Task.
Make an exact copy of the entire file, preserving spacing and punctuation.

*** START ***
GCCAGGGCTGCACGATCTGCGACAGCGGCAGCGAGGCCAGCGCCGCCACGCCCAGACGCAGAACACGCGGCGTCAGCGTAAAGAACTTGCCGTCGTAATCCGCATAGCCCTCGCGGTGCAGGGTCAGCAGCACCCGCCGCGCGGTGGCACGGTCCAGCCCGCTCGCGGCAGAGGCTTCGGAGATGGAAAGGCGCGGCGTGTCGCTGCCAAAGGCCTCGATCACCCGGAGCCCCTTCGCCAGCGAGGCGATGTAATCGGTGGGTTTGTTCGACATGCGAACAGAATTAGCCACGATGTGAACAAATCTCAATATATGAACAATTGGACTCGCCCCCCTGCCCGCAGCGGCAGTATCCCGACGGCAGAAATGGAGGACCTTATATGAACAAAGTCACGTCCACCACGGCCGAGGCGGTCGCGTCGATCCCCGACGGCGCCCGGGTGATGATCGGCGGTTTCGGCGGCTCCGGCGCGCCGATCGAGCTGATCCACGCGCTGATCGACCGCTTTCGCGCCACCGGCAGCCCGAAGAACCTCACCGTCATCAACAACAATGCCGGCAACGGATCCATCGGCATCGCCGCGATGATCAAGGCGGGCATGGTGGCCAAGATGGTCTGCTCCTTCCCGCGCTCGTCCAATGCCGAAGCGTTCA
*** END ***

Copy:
GCCAGGGCTGCACGATCTGCGACAGCGGCAGCGAGGCCAGCGCCGCCACGCCCAGACGCAGAACACGCGGCGTCAGCGTAAAGAACTTGCCGTCGTAATCCGCATAGCCCTCGCGGTGCAGGGTCAGCAGCACCCGCCGCGCGGTGGCACGGTCCAGCCCGCTCGCGGCAGAGGCTTCGGAGATGGAAAGGCGCGGCGTGTCGCTGCCAAAGGCCTCGATCACCCGGAGCCCCTTCGCCAGCGAGGCGATGTAATCGGTGGGTTTGTTCGACATGCGAACAGAATTAGCCACGATGTGAACAAATCTCAATATATGAACAATTGGACTCGCCCCCCTGCCCGCAGCGGCAGTATCCCGACGGCAGAAATGGAGGACCTTATATGAACAAAGTCACGTCCACCACGGCCGAGGCGGTCGCGTCGATCCCCGACGGCGCCCGGGTGATGATCGGCGGTTTCGGCGGCTCCGGCGCGCCGATCGAGCTGATCCACGCGCTGATCGACCGCTTTCGCGCCACCGGCAGCCCGAAGAACCTCACCGTCATCAACAACAATGCCGGCAACGGATCCATCGGCATCGCCGCGATGATCAAGGCGGGCATGGTGGCCAAGATGGTCTGCTCCTTCCCGCGCTCGTCCAATGCCGAAGCGTTCA